I am involved in many organisations which actively campaign to increase the recognition of the achievements of women and to promote greater participation of women across all aspects of society from shop floor to boardroom. During the debate on Scottish Independence I was active in writing articles, knocking on doors, giving out leaflets and generally campaigning. Yet it never occurred to me to join Women for Independence. The issues that occupied me, and millions of Scots on both sides of the debate, were those of social justice. Issues that affect both men and women. I am very unlikely to share the same views as any of the women the Daily Mail has called Cameron’s Cuties just because we both have ovaries. And young women starting out in work, looking for their first home, worried about repaying student loans, worried about getting a job have much more in common with young men of a similar age than they have with my retired and comfortably off mother. 51% of the population are women. Women are the average voter and not a niche, special interest group that have a narrow range of interests. Yes, there are issues that effect women in particular, like domestic violence being perpetrated largely by men against women, and the disadvantageous effects of the recent changes in the benefits system but issues like childcare directly affects mothers and those in traditional families, not all women.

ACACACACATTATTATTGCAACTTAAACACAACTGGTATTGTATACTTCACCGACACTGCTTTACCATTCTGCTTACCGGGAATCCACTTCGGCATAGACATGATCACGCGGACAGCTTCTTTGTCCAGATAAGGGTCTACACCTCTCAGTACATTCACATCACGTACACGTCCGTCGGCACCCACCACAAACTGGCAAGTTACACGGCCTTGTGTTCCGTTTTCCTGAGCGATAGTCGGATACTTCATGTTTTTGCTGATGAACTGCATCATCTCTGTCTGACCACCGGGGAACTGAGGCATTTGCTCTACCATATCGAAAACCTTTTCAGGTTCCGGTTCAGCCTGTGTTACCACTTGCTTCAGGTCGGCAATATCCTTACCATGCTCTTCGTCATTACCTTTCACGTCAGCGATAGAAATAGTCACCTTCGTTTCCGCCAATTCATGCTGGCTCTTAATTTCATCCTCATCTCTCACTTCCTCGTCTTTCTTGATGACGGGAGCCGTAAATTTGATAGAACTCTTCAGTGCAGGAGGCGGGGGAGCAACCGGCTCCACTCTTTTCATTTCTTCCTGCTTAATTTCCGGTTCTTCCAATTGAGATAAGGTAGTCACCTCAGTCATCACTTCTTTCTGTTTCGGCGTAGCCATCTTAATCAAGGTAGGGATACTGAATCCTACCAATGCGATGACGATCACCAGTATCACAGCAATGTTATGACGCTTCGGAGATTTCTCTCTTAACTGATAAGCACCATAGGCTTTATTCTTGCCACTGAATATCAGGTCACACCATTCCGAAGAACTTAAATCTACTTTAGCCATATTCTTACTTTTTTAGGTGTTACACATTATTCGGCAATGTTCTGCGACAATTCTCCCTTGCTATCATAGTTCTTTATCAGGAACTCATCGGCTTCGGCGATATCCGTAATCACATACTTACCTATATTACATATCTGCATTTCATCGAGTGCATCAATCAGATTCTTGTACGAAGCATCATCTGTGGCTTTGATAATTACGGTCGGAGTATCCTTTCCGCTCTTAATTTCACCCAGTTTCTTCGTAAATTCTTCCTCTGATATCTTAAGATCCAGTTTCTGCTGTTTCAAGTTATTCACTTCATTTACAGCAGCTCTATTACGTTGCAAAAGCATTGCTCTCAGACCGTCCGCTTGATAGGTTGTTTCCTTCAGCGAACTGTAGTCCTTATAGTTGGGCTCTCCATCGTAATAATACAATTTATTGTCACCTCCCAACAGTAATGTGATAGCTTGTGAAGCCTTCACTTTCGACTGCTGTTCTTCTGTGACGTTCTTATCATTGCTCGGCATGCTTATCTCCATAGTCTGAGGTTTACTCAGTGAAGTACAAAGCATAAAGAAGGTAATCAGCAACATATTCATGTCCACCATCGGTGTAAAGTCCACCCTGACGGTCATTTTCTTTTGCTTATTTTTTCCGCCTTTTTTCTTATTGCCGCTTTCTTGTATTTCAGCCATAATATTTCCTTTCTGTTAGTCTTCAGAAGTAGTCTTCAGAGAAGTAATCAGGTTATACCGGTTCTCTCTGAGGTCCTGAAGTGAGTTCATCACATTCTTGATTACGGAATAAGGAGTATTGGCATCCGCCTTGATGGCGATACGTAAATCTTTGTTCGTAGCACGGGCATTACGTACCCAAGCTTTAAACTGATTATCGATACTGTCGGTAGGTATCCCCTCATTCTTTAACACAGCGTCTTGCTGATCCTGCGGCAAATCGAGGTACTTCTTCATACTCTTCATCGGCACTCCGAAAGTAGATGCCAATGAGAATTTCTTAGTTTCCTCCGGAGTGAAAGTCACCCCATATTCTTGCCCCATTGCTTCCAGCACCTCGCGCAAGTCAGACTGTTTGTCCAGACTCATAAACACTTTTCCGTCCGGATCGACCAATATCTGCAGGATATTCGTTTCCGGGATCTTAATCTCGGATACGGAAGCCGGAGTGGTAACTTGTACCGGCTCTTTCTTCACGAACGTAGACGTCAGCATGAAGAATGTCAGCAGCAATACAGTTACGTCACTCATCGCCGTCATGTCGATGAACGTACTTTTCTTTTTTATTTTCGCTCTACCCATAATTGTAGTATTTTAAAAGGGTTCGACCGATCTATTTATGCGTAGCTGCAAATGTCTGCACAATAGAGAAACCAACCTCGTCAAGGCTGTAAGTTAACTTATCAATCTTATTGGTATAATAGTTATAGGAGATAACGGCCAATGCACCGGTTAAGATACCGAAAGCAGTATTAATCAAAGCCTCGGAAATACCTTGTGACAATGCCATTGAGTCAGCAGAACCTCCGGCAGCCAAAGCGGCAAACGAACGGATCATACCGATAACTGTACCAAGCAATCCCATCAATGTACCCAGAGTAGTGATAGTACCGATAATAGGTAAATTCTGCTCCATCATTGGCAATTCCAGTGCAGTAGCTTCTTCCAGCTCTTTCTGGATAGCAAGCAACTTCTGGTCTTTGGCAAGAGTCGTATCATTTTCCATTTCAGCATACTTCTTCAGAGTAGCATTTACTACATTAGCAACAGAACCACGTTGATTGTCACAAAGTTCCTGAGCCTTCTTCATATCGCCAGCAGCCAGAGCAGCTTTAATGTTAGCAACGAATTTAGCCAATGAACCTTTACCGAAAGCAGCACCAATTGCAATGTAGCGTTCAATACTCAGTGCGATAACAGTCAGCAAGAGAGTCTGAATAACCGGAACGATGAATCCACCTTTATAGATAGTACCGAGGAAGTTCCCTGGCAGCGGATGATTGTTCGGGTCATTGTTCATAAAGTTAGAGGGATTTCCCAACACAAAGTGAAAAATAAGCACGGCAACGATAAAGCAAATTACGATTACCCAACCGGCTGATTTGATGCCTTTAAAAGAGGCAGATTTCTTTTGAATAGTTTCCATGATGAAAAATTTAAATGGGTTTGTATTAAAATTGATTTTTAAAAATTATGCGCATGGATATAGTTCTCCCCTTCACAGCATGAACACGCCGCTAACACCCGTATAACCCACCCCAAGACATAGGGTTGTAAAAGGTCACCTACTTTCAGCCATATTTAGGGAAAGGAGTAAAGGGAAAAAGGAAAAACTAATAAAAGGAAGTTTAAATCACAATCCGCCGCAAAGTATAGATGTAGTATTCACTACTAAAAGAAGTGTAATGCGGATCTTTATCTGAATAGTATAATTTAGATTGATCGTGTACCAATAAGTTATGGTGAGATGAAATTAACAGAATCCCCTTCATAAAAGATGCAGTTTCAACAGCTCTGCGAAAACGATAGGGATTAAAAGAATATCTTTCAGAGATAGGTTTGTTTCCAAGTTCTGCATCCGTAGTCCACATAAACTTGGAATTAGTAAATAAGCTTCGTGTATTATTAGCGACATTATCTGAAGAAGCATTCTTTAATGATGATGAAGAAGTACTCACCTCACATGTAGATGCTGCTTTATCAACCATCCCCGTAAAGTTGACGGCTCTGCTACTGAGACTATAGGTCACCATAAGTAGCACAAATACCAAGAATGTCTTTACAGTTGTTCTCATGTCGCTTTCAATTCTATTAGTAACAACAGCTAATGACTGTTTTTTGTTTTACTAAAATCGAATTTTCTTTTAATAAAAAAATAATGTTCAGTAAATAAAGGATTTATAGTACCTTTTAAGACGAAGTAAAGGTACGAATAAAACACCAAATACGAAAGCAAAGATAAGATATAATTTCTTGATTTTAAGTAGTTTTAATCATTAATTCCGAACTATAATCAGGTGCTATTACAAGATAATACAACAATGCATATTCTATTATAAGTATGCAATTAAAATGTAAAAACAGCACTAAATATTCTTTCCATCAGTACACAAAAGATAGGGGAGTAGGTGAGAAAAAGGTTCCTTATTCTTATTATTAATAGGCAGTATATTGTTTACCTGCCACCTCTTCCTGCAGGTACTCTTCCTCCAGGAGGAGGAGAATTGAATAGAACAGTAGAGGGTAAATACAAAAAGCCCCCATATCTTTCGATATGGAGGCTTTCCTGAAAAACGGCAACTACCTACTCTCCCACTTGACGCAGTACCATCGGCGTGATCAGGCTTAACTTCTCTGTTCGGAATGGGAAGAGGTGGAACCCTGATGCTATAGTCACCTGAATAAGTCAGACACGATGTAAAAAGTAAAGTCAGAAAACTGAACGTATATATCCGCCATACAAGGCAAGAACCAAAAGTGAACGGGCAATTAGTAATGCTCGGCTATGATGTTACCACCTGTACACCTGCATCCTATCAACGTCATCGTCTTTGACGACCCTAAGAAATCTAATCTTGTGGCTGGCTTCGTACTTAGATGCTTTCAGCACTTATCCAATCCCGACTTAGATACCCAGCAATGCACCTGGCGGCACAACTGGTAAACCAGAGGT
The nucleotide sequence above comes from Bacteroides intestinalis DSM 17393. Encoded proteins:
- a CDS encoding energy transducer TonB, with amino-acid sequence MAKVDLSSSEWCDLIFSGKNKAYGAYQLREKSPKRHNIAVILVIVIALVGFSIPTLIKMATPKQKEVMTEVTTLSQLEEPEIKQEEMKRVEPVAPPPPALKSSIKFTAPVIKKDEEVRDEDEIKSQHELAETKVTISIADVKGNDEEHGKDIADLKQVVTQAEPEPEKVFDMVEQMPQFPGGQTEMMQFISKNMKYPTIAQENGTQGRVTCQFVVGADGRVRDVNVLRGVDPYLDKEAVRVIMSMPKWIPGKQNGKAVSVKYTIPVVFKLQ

There is a problem to be solved, though. One of engagement. At the 2010 election only 39% of young women bothered to vote. In total over 9m women didn’t exercise their right to vote. And, if you don’t talk about women then the debate becomes male dominated. Why? Because women aren’t IN politics. Women make up less than 22% of MP’s and less than 20% of cabinet posts are held by women…. and I actually heard Shirley Williams interviewed on Radio 4 this week saying that she thought her mother, Vera Brittain, would be proud of the progress women have made in politics.

To engage women we have to demonstrate that politics is not a man-only activity. This will not be achieved by driving a pink van through towns and villages. Far better would be for politicians to do their jobs and tackle issues such as equal pay. They could ensure that women are treated fairly in the workplace. If the Labour party really wanted to do something for women it could ensure that North Lanarkshire Council, which it runs and has run for generations, settles the 3,000 cases brought by women against it under equal pay legislation.